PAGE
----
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“Farmer, I live below the poverty line”


En passing his hand over what should have looked like beautiful shoots, Frédéric Lesueur is disillusioned. A week ago, a violent hailstorm fell over his ten hectares of plantations in Chantepie near Rennes, and his fields still bear serious scars. “Here, I could count on a ton of onions, there, on radishes and beets, but the leaves have been crushed, and I don’t know what I’ll get back. I have no more summer vegetables, and my salads have been destroyed by half. »

Since his retraining as an organic producer five years ago, this former computer engineer had never experienced such disillusion. And it’s far from over as a heat wave is looming in the coming days and the drought, which has been raging for several weeks, could intensify during the summer. No respite therefore, even though the last weather episode is far from being digested. “There are about ten of us who have taken the storm in this sector, and it will jeopardize our operations, because, for the moment, we are not entitled to anything, we are not covered, creaks this Norman of origin. Hail is not recognized as an agricultural calamity, it must be discussed with the prefecture or the ministry. »

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Climatic hazards (and especially their management) are also at the heart of the various mobilizations organized since June 4 all over France by the Confédération paysanne. This was the case in Rennes a week ago, in Amiens on June 8, and it will be again this Saturday in Saint-Brieuc, then on the 23rd in Hérault. Objective ? Challenge the public authorities, especially during this weekend of legislative elections, but also consumers on the income of operators.

Below the poverty line

Or rather the lack of income. According to INSEE, a peasant earned 1,200 euros per month in 2020 for 55 hours of weekly work. It’s an average, and Frédéric Lesueur, he says he is “in the low range”. Even very low, obviously. “I live on less than 800 euros per month, below the poverty line [1 102 euros pour une personne seule, NDLR]. If there’s one thing that could make me stop, it would be that, because it’s not easy, at 48, not being able to have a house. Access to housing is also a big problem, because I don’t have a pay slip, so the owners refuse to rent, it’s a bit of a hassle! In addition, rents here have increased by 20% since the Covid! »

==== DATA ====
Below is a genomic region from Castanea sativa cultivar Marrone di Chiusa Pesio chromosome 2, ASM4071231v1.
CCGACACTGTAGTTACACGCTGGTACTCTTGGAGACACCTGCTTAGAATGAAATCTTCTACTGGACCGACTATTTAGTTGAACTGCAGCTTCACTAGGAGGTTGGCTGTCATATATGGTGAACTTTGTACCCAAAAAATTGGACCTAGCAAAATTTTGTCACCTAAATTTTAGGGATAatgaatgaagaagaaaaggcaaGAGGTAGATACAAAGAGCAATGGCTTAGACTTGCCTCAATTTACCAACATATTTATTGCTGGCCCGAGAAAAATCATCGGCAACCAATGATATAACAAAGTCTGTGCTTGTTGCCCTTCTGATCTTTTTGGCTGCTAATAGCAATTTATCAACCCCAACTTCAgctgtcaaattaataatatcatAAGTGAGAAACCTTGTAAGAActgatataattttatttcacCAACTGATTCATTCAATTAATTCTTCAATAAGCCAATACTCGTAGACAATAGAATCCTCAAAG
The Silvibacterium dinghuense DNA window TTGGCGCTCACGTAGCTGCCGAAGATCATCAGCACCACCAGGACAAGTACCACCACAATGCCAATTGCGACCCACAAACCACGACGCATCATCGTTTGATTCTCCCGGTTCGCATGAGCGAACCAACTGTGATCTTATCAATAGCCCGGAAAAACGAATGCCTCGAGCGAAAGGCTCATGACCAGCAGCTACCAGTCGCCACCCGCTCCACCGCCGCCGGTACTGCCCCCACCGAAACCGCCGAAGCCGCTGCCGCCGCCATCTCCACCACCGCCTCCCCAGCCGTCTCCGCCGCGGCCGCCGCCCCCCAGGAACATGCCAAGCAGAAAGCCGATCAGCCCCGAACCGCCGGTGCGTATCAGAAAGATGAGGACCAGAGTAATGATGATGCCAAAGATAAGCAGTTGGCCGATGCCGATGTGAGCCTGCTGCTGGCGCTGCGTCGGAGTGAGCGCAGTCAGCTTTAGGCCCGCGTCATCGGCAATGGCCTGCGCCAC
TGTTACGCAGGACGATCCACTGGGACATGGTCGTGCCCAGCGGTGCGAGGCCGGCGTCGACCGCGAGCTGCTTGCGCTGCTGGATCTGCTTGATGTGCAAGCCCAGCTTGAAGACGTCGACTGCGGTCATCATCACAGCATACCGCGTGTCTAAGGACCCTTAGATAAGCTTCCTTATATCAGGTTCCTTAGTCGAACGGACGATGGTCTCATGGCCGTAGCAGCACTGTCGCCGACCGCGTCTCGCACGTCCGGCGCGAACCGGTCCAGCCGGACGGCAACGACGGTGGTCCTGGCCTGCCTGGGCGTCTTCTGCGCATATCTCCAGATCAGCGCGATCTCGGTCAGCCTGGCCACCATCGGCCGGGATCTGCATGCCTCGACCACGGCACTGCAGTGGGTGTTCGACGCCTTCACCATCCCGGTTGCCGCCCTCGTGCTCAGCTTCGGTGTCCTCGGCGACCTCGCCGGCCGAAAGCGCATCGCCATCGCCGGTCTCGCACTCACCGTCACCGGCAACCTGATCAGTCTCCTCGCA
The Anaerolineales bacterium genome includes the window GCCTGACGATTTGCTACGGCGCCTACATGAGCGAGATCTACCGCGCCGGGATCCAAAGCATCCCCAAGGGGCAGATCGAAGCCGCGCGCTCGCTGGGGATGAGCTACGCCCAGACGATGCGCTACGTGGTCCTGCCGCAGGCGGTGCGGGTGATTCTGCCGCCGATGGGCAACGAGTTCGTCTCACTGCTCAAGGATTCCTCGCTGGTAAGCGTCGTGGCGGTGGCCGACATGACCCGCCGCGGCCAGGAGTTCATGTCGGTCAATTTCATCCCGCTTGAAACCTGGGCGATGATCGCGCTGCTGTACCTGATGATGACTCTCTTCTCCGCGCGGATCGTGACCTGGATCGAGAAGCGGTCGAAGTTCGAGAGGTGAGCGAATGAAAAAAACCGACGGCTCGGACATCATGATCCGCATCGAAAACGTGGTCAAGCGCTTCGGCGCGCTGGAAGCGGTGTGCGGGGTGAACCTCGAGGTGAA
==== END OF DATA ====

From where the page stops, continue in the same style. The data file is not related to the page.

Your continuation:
The pandemic had precisely caused an unprecedented momentum towards short circuits, many having then resumed cooking with local and fresh products during the various confinements. Only here, what should have started a collective and lasting awareness of the need to regain food sovereignty in France did not resist the return to normal life. “At that time, I had many orders for baskets, and we really believed that the system was going to change, that we could get out of this globalization. Even the President of the Republic went in this direction! But obviously, it was announcement effects, because, behind, people went back to their habits. Worse, today with a 20 to 30% drop in our sales, we have fallen back below 2019, so before the Covid. »

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According to the Confédération paysanne, it is quite possible to reverse the trend thanks to the so-called open-air city markets. It would suffice to give priority access to peasant producers, knowing that they only represent 16% of stalls in France today, the rest being mainly occupied by resellers or wholesalers. A request that is all the easier to set up as it depends directly on the municipalities. In Rennes, Frédéric Lesueur was part of a delegation received at the town hall on this issue. “I think that the elected officials understood the problem well, I have good hopes, the exchange was positive. It remains to be seen if (and when) this will materialize.


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